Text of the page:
Should convicted sex offenders be allowed to return to work?

ched-evans-court cropped

When rumours of convicted rapist Ched Evans’ potential return to football first surfaced, there was a fairly resounding mood of disbelief. Whist legally speaking, there was nothing to suggest that Evans could not return to his previous life, most had assumed that his footballing career was over.

Interestingly, the case raised an ethical dilemma that transcended the footballing world and permeated our wider societal discourse. What should happen to convicted sex offenders after they have served their sentence; should they be allowed back into the working world and should there be parameters on the kind of work that they are allowed do?

Richard Thomson, the Director of Recruit with Conviction – a not-for-profit company that promotes the safe and effective recruitment of people with criminal records – thinks that although people may find it difficult to accept, the employment of ex-offenders is still an essential part of the rehabilitation process.

“In the minds of employers, there are a number of things that are particularly emotive,” he said. “Words like ‘sex offender’ or ‘paedophile’ are right at the top of that list and I think it’s hard for people to get their head around those labels for very obvious reasons.

“One of the problems is that no one wants to talk about the issue because no one wants their organisation to be linked with employing sex offenders. We promote the employability of anyone because we believe it makes much more sense for people to be economically active rather than long-term unemployed, regardless of their circumstances.”

That’s a view shared partially by Jan McLeod of the Women’s Support Project, who argues that although people can have a second chance, we need to be clear about what the risks are with ex-offenders going back into the workplace and look at who sets those parameters.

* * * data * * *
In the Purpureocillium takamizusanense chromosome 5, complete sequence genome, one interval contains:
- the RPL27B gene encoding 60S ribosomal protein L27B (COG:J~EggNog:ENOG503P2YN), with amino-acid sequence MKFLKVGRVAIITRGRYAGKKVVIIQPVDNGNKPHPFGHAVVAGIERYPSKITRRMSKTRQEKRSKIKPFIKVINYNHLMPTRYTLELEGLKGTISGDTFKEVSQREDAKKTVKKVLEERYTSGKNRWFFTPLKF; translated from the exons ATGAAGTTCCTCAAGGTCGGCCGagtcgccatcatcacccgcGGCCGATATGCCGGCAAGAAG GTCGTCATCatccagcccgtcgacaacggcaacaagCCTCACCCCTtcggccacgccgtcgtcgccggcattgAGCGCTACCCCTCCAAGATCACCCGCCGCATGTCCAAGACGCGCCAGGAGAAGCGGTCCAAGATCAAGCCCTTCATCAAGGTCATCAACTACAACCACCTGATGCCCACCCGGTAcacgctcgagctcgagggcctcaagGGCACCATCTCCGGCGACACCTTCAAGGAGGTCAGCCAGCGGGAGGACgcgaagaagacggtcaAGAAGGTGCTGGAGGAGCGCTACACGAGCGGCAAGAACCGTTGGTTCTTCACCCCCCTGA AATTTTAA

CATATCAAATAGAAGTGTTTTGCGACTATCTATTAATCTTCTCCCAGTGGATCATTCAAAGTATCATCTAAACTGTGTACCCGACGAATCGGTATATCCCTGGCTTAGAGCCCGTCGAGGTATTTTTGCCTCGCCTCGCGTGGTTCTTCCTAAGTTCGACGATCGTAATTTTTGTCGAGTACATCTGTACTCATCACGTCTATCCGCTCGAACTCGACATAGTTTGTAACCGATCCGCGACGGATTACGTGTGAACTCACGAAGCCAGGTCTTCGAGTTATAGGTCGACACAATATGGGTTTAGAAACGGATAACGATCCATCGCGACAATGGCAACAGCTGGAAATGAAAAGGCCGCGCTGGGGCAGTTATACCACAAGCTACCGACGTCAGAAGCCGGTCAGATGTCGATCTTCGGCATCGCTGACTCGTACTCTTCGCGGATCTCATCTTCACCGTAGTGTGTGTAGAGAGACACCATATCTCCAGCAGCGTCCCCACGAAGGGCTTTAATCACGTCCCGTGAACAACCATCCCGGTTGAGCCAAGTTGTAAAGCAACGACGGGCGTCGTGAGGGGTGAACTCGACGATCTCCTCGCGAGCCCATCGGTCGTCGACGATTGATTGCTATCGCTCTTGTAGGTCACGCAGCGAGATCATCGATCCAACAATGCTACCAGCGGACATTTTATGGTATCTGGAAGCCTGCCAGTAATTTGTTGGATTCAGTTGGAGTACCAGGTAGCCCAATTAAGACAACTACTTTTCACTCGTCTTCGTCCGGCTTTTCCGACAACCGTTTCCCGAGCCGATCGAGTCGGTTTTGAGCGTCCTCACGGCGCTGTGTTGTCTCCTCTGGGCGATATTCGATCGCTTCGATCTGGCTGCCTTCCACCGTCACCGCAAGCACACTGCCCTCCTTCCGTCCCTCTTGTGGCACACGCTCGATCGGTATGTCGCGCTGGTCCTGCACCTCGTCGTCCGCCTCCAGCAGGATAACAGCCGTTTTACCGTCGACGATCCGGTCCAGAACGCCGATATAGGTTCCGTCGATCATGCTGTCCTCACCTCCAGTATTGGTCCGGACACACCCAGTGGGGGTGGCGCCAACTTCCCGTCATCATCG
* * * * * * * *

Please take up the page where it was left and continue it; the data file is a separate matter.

She said: “I think that common sense would tell you that somebody who is a serial offender would need to be much more supervised and it could also be argued that there should be exemptions from certain types of employment for someone who targets particularly vulnerable victims.

“I can see that it would be extremely distasteful if someone who abused a person you love was to go on to become a public figure but I do think that people can have a life after they’ve offended. The problem is that it’s actually quite difficult to legislate against people going into certain roles without it becoming discriminatory. This is an area where people really do have to vote with their feet.”

According to the Recorded Crime in Scotland statistical bulletin, 7,693 sexual offences were reported to police in the period 2012/13, of which 1,372 were rapes and 90 were attempted rapes.

Clearly, sexual violence in Scotland is still a massive problem and with more and more high-profile individuals being linked with sexual abuse cases, the argument for a real debate on this topic has never been stronger.

According to police figures from 2013, there are now 3,314 registered sex offenders living in Scotland and with DWP figures showing that one in three people on Jobseeker’s Allowance now hold a criminal record, some have argued that more needs to be done to get ex-offenders back into work.

For many however, the argument will fall on whether the perpetrators of serious crimes deserve to reintegrate into society or whether by committing the crime, they forfeit their rights to a normal life. For those people, arguments about the economy or support networks will be of little consequence and their own personal views will likely be more ideologically led.

We may well see Ched Evans in a football shirt again one day but for society as a whole, the far more interesting question is whether we will ever reach a point where we can truly accept the reintegration of people who once committed the most heinous crimes.

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